Trump claims he ‘never met’ the woman who says he forcibly kissed her at Trump Tower

President Trump turned his Twitter attention Tuesday to previously disclosed statements by a woman who says he forced himself on her at Trump Tower in 2006.

Rachel Crooks, one of more than a dozen women who publicly accused Trump of sexual misconduct weeks before the 2016 presidential election, was profiled in a Washington Post article published on Tuesday.

“A woman I don’t know and, to the best of my knowledge, never met, is on the FRONT PAGE of the Fake News Washington Post saying I kissed her (for two minutes yet) in the lobby of Trump Tower 12 years ago,” Trump tweeted. “Never happened! Who would do this in a public space with live security cameras running. Another False Accusation.”

Crooks’s account places the incident outside an office where she was working at the time — on an upper floor, not the ground-floor building lobby.

“Please, by all means, share the footage from the hallway outside the 24th floor residential elevator bank on the morning of January 11, 2006,” Crooks tweeted in reply. “Let’s clear this up for everyone. It’s liars like you in politics that have prompted me to run for office myself.”

Earlier this month, Crooks announced plans to run for Ohio’s state legislature, saying she was inspired to do so because her accusations against Trump failed to thwart his candidacy.

The 35-year-old, who first went public with her account in October 2016, said she was a 22-year-old receptionist at a real estate company in Trump Tower when she saw Trump outside an elevator in the building.

“He was waiting for the elevator outside our office when I got up the nerve to introduce myself,” Crooks recalled in the Post profile. “He took hold of my hand and held me in place like this. He started kissing me on one cheek, then the other cheek. He was talking to me in between kisses, asking where I was from, or if I wanted to be a model. He wouldn’t let go of my hand, and then he went right in and started kissing me on the lips.”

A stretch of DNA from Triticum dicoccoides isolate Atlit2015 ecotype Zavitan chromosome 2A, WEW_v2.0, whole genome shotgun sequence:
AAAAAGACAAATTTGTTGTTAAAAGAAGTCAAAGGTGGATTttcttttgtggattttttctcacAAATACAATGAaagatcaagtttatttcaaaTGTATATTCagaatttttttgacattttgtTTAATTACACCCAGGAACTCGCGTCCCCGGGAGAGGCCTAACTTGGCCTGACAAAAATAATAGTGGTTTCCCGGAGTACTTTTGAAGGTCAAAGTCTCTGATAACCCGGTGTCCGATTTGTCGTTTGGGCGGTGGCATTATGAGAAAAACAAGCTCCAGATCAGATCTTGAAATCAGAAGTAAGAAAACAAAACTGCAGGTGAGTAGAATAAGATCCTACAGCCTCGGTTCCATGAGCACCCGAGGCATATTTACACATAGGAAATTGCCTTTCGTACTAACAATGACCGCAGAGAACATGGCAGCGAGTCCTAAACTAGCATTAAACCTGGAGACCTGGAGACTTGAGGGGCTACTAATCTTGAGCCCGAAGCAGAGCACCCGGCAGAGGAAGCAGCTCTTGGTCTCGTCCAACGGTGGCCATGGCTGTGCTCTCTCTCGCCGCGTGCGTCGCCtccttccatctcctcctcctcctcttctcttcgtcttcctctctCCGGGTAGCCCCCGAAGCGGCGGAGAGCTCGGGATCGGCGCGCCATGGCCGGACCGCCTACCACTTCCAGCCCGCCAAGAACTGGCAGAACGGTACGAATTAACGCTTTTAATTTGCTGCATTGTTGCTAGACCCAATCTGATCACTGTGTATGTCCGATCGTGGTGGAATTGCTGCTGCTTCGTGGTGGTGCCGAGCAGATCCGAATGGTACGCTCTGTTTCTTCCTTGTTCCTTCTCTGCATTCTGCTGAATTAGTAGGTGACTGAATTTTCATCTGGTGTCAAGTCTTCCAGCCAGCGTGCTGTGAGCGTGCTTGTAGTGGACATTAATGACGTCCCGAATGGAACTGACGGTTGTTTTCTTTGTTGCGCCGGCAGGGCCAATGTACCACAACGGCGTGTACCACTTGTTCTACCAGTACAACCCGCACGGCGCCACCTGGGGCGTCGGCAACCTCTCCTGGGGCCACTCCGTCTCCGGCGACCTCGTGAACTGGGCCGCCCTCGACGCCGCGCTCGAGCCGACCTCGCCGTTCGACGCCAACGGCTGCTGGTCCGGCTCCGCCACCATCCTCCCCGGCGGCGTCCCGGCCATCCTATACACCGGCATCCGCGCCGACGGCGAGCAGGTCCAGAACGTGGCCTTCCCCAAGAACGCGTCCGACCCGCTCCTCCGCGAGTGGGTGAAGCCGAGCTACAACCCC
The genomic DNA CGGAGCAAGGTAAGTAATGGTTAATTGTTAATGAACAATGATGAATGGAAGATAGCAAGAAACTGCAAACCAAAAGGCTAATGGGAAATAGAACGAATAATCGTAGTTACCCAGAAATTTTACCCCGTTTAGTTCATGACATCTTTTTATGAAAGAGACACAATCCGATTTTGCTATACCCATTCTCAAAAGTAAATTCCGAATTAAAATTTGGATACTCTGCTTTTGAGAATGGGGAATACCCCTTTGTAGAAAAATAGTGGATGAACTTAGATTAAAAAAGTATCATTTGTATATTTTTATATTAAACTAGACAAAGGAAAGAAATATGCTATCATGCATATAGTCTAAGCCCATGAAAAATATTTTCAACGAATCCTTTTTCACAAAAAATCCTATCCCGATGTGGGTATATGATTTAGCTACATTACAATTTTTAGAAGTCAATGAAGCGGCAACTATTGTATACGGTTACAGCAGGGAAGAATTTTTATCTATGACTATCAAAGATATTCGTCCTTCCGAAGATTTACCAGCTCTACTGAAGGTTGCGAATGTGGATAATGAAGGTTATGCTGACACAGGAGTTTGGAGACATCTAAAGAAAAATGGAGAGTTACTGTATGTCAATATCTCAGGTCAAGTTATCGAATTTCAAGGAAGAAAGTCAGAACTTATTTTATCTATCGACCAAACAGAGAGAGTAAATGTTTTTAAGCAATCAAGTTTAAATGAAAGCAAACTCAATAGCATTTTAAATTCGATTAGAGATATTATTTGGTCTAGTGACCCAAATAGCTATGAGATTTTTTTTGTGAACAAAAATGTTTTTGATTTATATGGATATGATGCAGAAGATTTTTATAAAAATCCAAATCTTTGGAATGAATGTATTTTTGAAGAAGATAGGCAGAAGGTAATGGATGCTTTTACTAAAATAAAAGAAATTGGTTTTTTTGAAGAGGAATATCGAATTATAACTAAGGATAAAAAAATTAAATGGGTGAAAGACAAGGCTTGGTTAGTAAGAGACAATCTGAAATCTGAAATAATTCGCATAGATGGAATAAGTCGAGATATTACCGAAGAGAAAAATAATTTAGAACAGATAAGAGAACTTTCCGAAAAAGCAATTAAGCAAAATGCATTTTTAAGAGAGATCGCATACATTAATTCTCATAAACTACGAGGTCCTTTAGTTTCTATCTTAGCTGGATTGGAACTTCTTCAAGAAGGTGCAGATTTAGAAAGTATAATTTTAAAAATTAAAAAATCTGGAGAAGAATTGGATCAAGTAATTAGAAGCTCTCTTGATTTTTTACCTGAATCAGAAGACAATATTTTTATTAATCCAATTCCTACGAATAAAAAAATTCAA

“It felt like a long kiss,” she continued. “The whole thing probably lasted two minutes, maybe less.”

The New York Times published claims by Crooks and Jessica Leeds, who said that Trump groped her when they were seated next to each other on a flight in 1985.

“He was like an octopus,” Leeds said. “His hands were everywhere.”

At the time, Trump called the Times story “phony” and a “total fabrication” in a tweet, and a lawyer for the then-Republican nominee issued a letter accusing the Times of libel and demanding a retraction. A spokeswoman for the Times told Yahoo News that said the newspaper stood by its reporting and would not back down in the face of Trump’s legal threat.

Rachel Crooks, Jessica Leeds, and Samantha Holvey at a Dec. 11, 2017, news conference in New York for a documentary that focuses on women who have publicly accused President Trump of sexual misconduct. (Photo: Reuters/Andrew Kelly)

On Twitter Tuesday, Trump wondered aloud why the Post did not report “the women taking money to make up stories.”

In December, the Times reported that prominent women’s rights lawyer Gloria Allred was raising money to fund a defamation lawsuit against Trump by another accuser, Summer Zervos, who says Trump sexually assaulted her in 2007 after she appeared as a contestant on “The Apprentice.” Other Clinton backers pledged sums totaling more than $500,000 to encourage women to come forward with accounts of sexual misconduct by Trump, according to the Times. Nothing publicly came of those efforts.

Zervos said that during what she expected to be a business meeting with Trump in 2007, he forcibly kissed her, groped her breasts, and thrust his genitals toward her in a bungalow at the Beverly Hills Hotel.

“He came to me and started kissing me open-mouthed as he was pulling me towards him,” Zervos said in a televised press conference with Allred. “He then asked me to sit next to him. I complied. He then grabbed my shoulder and began kissing me again, very aggressively, and placed his hand on my breast.”

Trump dismissed the claims by Zervos and the other women as “100% fabricated” and politically motivated, suggesting they were part of a smear campaign engineered by his Democratic opponent, Hillary Clinton.

That led to Zervos to file the defamation suit on Jan. 17, 2017, just three days before Trump’s inauguration.

In announcing the suit, Allred said she hoped it would force Trump to be deposed or testify under oath — and that if he were to lie, it would be grounds for Congress to impeach him.

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